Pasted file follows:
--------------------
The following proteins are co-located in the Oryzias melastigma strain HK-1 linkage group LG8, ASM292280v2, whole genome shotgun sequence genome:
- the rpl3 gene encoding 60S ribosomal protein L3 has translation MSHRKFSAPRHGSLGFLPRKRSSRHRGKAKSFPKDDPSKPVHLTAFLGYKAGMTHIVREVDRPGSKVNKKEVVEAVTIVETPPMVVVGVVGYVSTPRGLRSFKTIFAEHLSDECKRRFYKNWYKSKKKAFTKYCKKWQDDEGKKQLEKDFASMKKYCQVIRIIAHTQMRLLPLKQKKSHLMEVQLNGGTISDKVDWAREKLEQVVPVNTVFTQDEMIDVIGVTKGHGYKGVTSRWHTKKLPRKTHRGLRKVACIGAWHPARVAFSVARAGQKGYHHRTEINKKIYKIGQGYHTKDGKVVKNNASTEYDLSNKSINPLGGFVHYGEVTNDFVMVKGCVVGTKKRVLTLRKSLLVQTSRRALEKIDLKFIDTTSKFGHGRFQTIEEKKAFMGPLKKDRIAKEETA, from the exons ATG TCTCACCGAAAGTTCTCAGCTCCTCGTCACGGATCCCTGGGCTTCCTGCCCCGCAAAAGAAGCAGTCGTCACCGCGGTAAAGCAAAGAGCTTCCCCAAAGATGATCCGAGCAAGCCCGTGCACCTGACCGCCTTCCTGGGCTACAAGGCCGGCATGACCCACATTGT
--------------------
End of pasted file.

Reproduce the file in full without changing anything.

The following proteins are co-located in the Oryzias melastigma strain HK-1 linkage group LG8, ASM292280v2, whole genome shotgun sequence genome:
- the rpl3 gene encoding 60S ribosomal protein L3 has translation MSHRKFSAPRHGSLGFLPRKRSSRHRGKAKSFPKDDPSKPVHLTAFLGYKAGMTHIVREVDRPGSKVNKKEVVEAVTIVETPPMVVVGVVGYVSTPRGLRSFKTIFAEHLSDECKRRFYKNWYKSKKKAFTKYCKKWQDDEGKKQLEKDFASMKKYCQVIRIIAHTQMRLLPLKQKKSHLMEVQLNGGTISDKVDWAREKLEQVVPVNTVFTQDEMIDVIGVTKGHGYKGVTSRWHTKKLPRKTHRGLRKVACIGAWHPARVAFSVARAGQKGYHHRTEINKKIYKIGQGYHTKDGKVVKNNASTEYDLSNKSINPLGGFVHYGEVTNDFVMVKGCVVGTKKRVLTLRKSLLVQTSRRALEKIDLKFIDTTSKFGHGRFQTIEEKKAFMGPLKKDRIAKEETA, from the exons ATG TCTCACCGAAAGTTCTCAGCTCCTCGTCACGGATCCCTGGGCTTCCTGCCCCGCAAAAGAAGCAGTCGTCACCGCGGTAAAGCAAAGAGCTTCCCCAAAGATGATCCGAGCAAGCCCGTGCACCTGACCGCCTTCCTGGGCTACAAGGCCGGCATGACCCACATTGT